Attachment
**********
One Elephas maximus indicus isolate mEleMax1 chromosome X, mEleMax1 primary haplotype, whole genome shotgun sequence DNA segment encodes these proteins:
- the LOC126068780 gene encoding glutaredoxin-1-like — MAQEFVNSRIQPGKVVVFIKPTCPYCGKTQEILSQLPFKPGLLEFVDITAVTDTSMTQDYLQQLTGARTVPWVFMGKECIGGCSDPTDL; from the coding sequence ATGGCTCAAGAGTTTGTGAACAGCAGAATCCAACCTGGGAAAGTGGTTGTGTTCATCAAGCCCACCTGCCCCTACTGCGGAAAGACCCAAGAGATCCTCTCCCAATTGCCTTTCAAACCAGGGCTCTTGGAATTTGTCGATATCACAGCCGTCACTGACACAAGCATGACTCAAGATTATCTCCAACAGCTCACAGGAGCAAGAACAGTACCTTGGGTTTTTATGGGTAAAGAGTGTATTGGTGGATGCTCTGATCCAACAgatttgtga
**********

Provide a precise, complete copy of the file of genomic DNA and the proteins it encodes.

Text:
One Elephas maximus indicus isolate mEleMax1 chromosome X, mEleMax1 primary haplotype, whole genome shotgun sequence DNA segment encodes these proteins:
- the LOC126068780 gene encoding glutaredoxin-1-like — MAQEFVNSRIQPGKVVVFIKPTCPYCGKTQEILSQLPFKPGLLEFVDITAVTDTSMTQDYLQQLTGARTVPWVFMGKECIGGCSDPTDL; from the coding sequence ATGGCTCAAGAGTTTGTGAACAGCAGAATCCAACCTGGGAAAGTGGTTGTGTTCATCAAGCCCACCTGCCCCTACTGCGGAAAGACCCAAGAGATCCTCTCCCAATTGCCTTTCAAACCAGGGCTCTTGGAATTTGTCGATATCACAGCCGTCACTGACACAAGCATGACTCAAGATTATCTCCAACAGCTCACAGGAGCAAGAACAGTACCTTGGGTTTTTATGGGTAAAGAGTGTATTGGTGGATGCTCTGATCCAACAgatttgtga